Fighting erupted after members of Kibaki's Kikuyu tribe started to evict of those of Kenya's Luo tribe, linked to supporting opposition party chief, Raila Odinga.

Kenya's opposition has said it intends to resume protests over the country's presidential  election which it claims was rigged by the government.

The declaration came as five people were killed in the Rift Valley region on Saturday.

"We are resuming our peaceful public rallies on Thursday," Henry Kosgey, the chairman of the Orange Democratic Movement (ODM), told reporters.

The violence so far has killed an estimated 650 people.

Protest crackdown

Three days of opposition protests that began on Wednesday, despite a government ban, provoked a fierce crackdown by anti-riot and paramilitary police.

Your Views

"This election has been traumatic for Kenya. The major tribes in the country will have to overcome the feelings of fear and domination."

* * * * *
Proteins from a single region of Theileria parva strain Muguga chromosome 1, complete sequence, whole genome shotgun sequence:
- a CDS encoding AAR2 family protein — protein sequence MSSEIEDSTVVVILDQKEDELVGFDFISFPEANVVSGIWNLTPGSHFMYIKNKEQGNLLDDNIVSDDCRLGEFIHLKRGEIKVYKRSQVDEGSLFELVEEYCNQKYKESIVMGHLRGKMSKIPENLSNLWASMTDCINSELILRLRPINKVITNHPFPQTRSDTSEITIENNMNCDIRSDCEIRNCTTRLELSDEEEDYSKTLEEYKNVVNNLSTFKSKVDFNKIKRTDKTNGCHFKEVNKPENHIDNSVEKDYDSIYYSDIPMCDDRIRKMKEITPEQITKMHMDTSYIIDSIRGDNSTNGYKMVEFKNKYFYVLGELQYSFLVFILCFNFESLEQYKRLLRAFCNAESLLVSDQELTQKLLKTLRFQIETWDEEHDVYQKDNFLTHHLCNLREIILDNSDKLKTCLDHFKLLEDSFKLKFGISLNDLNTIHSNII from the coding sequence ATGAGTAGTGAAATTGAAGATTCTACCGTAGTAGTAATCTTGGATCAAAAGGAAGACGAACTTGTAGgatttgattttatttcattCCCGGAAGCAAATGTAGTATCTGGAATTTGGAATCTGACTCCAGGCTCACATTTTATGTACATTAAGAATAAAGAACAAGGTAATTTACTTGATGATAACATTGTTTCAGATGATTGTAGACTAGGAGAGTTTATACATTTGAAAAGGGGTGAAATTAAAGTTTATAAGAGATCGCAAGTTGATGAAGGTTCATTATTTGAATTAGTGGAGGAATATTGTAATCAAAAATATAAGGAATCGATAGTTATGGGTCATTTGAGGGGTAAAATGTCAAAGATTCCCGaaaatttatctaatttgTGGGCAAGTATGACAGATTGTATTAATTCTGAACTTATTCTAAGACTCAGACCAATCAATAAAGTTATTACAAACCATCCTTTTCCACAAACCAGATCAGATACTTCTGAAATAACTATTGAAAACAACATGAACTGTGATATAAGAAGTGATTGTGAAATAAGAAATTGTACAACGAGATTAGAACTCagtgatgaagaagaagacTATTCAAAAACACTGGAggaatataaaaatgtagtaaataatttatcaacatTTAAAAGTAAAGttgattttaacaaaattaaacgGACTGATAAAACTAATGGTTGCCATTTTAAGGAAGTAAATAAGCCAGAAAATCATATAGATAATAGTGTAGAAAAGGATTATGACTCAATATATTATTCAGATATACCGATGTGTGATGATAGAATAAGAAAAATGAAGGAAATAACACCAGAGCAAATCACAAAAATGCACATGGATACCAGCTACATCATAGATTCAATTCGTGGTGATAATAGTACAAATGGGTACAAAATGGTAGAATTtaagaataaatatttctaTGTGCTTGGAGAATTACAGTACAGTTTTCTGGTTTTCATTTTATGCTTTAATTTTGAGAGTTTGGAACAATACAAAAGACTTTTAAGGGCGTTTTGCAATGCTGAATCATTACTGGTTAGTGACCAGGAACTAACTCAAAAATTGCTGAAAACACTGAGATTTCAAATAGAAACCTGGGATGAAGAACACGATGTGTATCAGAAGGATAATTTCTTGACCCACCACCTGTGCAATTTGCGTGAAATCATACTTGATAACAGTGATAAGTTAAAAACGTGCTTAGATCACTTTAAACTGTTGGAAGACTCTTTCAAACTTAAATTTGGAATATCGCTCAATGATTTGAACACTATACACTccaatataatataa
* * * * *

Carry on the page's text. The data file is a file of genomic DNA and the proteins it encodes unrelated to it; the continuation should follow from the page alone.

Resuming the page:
Mabraham, Toronto, Canada

Send us your views

Calm has returned in several towns across the country that were hit by rioting.

Both ODM and the government have accused each other of inciting genocide.
 
Odinga says Kibaki stole the closest-ever election in the east African country.
 
International observers say the count was so chaotic it was impossible to tell who won, and the government says the ODM also rigged votes.

On Friday, Michael Ranneberger, US ambassador in Kenya, said there had been "a lot of cheating on both sides".
 
The resulting protests have led Kenya's international financial donors to threaten aid cuts after images of police shooting and beating protesters drew widespread criticism.

Ceasefire call
 
But the government has rebuffed the threat.
 
Both Kibaki and Odinga have agreed in principle to talks, but Kibaki has said he wants direct talks with Odinga, while the opposition leader says he will negotiate only through a mediator who can provide an internationally guaranteed agreement.

Kofi Annan, the former UN secretary-general, is due to arrive in Kenya this week to bring the two parties together for talks.

Louis Michel,the European Union's aid commissioner, who met with Kibaki and Odinga, urged both sides to start talks to end their standoff.
 
"Mass meetings that can lead to aggression which can also lead to powerful responses.
 
"I urge the parties to look for a solution. Now is the time for ceasefire," he told reporters after meeting with the two leaders.